Advance Your Career: Blog

Advance Your Career: Blog

Gain real-world experience with M.S. in Environmental Conservation

The University of Wisconsin-Madison emphasizes practical experiences in its Environmental Conservation Professional Master’s Program. The idea is to prepare students for leadership positions in environmental groups, government organizations, and related businesses.

“The placement in the program is one of its biggest features,” says faculty member Robert Beattie. “After we’ve given students roughly a year of in-class instruction, we put them in a setting where they’re able to demonstrate leadership. The placements are a match between the students’ interests and opportunities from partners UW-Madison has developed over time.”

Caitlin Williamson, for example, worked on biodiversity programs in Gabon with the Smithsonian Institution.

“I was able to work with the communities there and with the Smithsonian team to help address human/elephant conflict issues,” Williamson says. “What was great about the experience is I was able to pull in a lot of the different skills I learned in the program and apply that to my work with the Smithsonian.”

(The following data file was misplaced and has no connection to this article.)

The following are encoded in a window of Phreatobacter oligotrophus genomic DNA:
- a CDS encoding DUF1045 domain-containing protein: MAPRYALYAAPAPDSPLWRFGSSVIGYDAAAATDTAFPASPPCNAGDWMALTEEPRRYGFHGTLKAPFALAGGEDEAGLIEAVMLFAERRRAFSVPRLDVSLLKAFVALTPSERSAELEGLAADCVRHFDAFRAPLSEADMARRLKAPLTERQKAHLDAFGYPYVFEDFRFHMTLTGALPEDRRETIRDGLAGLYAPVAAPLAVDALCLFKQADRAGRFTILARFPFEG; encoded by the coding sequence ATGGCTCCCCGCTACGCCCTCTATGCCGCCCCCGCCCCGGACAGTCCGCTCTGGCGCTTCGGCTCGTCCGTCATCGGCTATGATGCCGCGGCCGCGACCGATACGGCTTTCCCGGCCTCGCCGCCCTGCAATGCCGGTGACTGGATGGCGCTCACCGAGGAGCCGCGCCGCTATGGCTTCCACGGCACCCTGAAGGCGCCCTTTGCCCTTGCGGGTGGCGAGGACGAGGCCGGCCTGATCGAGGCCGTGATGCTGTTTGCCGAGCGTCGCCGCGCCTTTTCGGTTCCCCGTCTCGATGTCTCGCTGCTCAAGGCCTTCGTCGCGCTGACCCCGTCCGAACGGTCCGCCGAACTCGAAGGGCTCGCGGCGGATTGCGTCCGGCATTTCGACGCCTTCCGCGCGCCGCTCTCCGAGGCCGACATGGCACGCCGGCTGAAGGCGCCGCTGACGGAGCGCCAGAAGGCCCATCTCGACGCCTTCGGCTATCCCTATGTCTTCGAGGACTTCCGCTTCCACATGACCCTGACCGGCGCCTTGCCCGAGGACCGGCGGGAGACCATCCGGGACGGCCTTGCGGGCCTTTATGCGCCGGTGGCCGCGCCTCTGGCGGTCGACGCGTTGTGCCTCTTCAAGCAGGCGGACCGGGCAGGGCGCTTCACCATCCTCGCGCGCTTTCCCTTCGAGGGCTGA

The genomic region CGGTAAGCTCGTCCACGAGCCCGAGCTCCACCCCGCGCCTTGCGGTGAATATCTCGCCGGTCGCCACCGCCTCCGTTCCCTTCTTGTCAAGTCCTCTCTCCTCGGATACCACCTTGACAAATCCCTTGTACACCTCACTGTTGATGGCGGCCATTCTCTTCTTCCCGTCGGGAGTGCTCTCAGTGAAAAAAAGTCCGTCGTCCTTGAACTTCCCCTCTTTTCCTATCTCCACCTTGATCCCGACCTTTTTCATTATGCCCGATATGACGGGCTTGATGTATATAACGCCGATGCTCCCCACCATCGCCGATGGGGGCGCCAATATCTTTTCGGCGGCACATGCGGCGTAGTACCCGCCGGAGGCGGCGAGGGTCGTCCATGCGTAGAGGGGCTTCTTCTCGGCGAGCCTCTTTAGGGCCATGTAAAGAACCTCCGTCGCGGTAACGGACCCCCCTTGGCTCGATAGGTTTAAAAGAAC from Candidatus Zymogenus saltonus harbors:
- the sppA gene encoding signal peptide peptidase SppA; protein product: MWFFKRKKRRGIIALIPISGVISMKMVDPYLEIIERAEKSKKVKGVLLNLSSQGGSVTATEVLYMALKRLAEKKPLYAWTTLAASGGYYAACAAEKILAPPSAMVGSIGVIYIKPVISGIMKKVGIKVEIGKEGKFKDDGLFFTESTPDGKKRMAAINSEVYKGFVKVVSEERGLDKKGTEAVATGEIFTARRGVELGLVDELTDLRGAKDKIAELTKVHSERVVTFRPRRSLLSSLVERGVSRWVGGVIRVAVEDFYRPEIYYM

In the Environmental Conservation Professional Master’s Program, students complete courses on the UW-Madison campus throughout the first summer and fall semesters. The spring courses are delivered online so students can participate from any location. The final semester is a summer leadership experience, which can take place anywhere in the world. It allows students to apply lessons they’ve learned about conservation planning, environmental policy, and sustainable development.

‘The cherry on top’

The placements at the Environmental Conservation Professional Master’s Program tap into UW-Madison’s extensive network of alumni and partners. Students have a chance to expand their contacts and gain real-world experience.

Caitlin Williamson: 'I was able to pull in a lot of the different skills I learned in the program and apply that to my work with the Smithsonian.'
Caitlin Williamson: ‘I was able to pull in a lot of the different skills I learned in the program and apply that to my work with the Smithsonian.’

Christa Droste did her placement with the U.S. Fish and Wildlife Service and the Wisconsin Department of Natural Resources at Horicon Marsh, where she explored a perceived decline in muskrats .

“The internship was like the cherry on top of the sundae,” Droste says. “It wrapped it all up and gave everybody the experience they needed.”